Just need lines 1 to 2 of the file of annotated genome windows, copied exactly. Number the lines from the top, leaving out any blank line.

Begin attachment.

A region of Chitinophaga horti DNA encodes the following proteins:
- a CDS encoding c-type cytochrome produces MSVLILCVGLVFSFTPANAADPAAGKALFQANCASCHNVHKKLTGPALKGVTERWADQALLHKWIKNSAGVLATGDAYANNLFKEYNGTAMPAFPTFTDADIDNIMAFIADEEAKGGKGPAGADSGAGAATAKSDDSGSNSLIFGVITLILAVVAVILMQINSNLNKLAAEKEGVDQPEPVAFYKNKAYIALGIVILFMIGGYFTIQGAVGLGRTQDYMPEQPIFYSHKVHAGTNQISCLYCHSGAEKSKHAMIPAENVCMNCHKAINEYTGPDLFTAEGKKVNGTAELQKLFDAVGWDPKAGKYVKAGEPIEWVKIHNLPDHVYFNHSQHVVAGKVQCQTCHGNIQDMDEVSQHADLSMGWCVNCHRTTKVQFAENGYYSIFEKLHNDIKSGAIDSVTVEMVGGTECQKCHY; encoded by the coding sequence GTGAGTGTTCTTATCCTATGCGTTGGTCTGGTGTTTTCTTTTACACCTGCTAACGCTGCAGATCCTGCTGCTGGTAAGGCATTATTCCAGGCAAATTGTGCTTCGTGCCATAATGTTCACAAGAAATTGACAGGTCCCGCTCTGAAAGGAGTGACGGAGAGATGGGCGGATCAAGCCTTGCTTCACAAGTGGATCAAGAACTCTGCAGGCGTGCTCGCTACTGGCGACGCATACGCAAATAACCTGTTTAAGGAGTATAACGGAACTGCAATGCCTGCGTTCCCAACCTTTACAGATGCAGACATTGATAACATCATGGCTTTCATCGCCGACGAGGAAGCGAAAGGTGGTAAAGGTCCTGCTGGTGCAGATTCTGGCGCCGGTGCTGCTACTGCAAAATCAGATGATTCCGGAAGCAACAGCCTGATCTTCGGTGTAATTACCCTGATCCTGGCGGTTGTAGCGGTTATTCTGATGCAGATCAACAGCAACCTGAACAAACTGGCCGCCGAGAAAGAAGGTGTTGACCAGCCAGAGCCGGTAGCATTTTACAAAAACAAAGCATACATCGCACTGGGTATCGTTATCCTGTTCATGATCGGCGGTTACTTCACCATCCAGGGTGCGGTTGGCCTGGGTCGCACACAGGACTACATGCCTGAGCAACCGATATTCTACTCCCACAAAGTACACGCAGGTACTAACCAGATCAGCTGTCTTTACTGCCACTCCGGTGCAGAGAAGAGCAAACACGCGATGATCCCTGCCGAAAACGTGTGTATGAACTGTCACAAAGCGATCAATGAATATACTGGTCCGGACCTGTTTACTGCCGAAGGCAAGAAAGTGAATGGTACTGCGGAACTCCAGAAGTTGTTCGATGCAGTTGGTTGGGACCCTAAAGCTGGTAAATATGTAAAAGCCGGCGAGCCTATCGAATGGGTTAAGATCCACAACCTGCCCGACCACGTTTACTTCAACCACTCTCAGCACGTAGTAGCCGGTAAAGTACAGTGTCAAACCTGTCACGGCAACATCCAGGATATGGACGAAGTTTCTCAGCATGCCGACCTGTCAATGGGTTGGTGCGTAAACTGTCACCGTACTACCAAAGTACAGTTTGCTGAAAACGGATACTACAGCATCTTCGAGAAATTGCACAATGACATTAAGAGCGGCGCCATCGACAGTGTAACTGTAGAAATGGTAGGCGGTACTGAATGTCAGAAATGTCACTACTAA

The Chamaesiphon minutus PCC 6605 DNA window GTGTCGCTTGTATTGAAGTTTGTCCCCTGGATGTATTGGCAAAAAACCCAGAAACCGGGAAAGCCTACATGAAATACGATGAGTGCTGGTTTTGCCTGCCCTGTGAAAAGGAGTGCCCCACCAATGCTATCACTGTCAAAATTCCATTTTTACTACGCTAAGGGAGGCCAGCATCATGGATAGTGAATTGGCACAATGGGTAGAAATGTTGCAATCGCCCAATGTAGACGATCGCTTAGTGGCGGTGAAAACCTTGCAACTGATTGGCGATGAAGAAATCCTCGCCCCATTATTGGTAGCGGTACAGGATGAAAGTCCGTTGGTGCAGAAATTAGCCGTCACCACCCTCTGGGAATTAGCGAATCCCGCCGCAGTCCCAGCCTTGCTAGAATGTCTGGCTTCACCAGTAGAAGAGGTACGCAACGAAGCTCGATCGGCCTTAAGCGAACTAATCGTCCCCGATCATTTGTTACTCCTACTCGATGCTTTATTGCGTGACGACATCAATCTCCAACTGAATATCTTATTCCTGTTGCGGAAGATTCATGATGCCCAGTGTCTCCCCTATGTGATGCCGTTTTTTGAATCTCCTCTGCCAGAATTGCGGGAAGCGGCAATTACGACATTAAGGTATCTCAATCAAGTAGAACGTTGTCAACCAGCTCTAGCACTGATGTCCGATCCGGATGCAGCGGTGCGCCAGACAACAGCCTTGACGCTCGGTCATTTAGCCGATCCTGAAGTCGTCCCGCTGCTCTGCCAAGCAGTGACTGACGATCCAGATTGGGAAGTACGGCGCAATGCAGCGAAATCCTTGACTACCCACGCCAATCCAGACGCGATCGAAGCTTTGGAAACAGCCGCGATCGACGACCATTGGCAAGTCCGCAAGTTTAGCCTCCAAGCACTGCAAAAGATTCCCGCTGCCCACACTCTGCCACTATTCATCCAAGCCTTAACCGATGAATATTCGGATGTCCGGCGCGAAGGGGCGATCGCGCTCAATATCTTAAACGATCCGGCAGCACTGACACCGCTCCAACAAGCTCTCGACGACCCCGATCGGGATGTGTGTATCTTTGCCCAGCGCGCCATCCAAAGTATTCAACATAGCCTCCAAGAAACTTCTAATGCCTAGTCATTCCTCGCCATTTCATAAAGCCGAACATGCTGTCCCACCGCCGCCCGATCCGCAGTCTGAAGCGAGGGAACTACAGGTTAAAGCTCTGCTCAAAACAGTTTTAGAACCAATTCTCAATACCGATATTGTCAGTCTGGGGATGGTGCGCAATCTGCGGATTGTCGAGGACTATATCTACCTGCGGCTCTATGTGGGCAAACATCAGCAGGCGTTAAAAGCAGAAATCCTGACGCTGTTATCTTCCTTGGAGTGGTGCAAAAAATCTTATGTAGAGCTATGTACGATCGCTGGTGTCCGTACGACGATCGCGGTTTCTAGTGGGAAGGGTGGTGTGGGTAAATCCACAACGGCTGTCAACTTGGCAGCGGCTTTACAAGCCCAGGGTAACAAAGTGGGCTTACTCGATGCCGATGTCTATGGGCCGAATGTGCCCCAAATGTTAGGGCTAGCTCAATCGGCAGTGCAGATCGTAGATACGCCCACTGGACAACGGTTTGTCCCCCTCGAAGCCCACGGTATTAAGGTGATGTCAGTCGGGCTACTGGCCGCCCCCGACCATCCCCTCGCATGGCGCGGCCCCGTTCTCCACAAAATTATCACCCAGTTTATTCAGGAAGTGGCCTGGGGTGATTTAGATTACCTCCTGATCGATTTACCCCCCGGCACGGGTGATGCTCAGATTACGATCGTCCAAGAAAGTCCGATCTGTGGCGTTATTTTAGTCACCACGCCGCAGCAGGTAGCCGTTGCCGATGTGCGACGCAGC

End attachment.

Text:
A region of Chitinophaga horti DNA encodes the following proteins:
- a CDS encoding c-type cytochrome produces MSVLILCVGLVFSFTPANAADPAAGKALFQANCASCHNVHKKLTGPALKGVTERWADQALLHKWIKNSAGVLATGDAYANNLFKEYNGTAMPAFPTFTDADIDNIMAFIADEEAKGGKGPAGADSGAGAATAKSDDSGSNSLIFGVITLILAVVAVILMQINSNLNKLAAEKEGVDQPEPVAFYKNKAYIALGIVILFMIGGYFTIQGAVGLGRTQDYMPEQPIFYSHKVHAGTNQISCLYCHSGAEKSKHAMIPAENVCMNCHKAINEYTGPDLFTAEGKKVNGTAELQKLFDAVGWDPKAGKYVKAGEPIEWVKIHNLPDHVYFNHSQHVVAGKVQCQTCHGNIQDMDEVSQHADLSMGWCVNCHRTTKVQFAENGYYSIFEKLHNDIKSGAIDSVTVEMVGGTECQKCHY; encoded by the coding sequence GTGAGTGTTCTTATCCTATGCGTTGGTCTGGTGTTTTCTTTTACACCTGCTAACGCTGCAGATCCTGCTGCTGGTAAGGCATTATTCCAGGCAAATTGTGCTTCGTGCCATAATGTTCACAAGAAATTGACAGGTCCCGCTCTGAAAGGAGTGACGGAGAGATGGGCGGATCAAGCCTTGCTTCACAAGTGGATCAAGAACTCTGCAGGCGTGCTCGCTACTGGCGACGCATACGCAAATAACCTGTTTAAGGAGTATAACGGAACTGCAATGCCTGCGTTCCCAACCTTTACAGATGCAGACATTGATAACATCATGGCTTTCATCGCCGACGAGGAAGCGAAAGGTGGTAAAGGTCCTGCTGGTGCAGATTCTGGCGCCGGTGCTGCTACTGCAAAATCAGATGATTCCGGAAGCAACAGCCTGATCTTCGGTGTAATTACCCTGATCCTGGCGGTTGTAGCGGTTATTCTGATGCAGATCAACAGCAACCTGAACAAACTGGCCGCCGAGAAAGAAGGTGTTGACCAGCCAGAGCCGGTAGCATTTTACAAAAACAAAGCATACATCGCACTGGGTATCGTTATCCTGTTCATGATCGGCGGTTACTTCACCATCCAGGGTGCGGTTGGCCTGGGTCGCACACAGGACTACATGCCTGAGCAACCGATATTCTACTCCCACAAAGTACACGCAGGTACTAACCAGATCAGCTGTCTTTACTGCCACTCCGGTGCAGAGAAGAGCAAACACGCGATGATCCCTGCCGAAAACGTGTGTATGAACTGTCACAAAGCGATCAATGAATATACTGGTCCGGACCTGTTTACTGCCGAAGGCAAGAAAGTGAATGGTACTGCGGAACTCCAGAAGTTGTTCGATGCAGTTGGTTGGGACCCTAAAGCTGGTAAATATGTAAAAGCCGGCGAGCCTATCGAATGGGTTAAGATCCACAACCTGCCCGACCACGTTTACTTCAACCACTCTCAGCACGTAGTAGCCGGTAAAGTACAGTGTCAAACCTGTCACGGCAACATCCAGGATATGGACGAAGTTTCTCAGCATGCCGACCTGTCAATGGGTTGGTGCGTAAACTGTCACCGTACTACCAAAGTACAGTTTGCTGAAAACGGATACTACAGCATCTTCGAGAAATTGCACAATGACATTAAGAGCGGCGCCATCGACAGTGTAACTGTAGAAATGGTAGGCGGTACTGAATGTCAGAAATGTCACTACTAA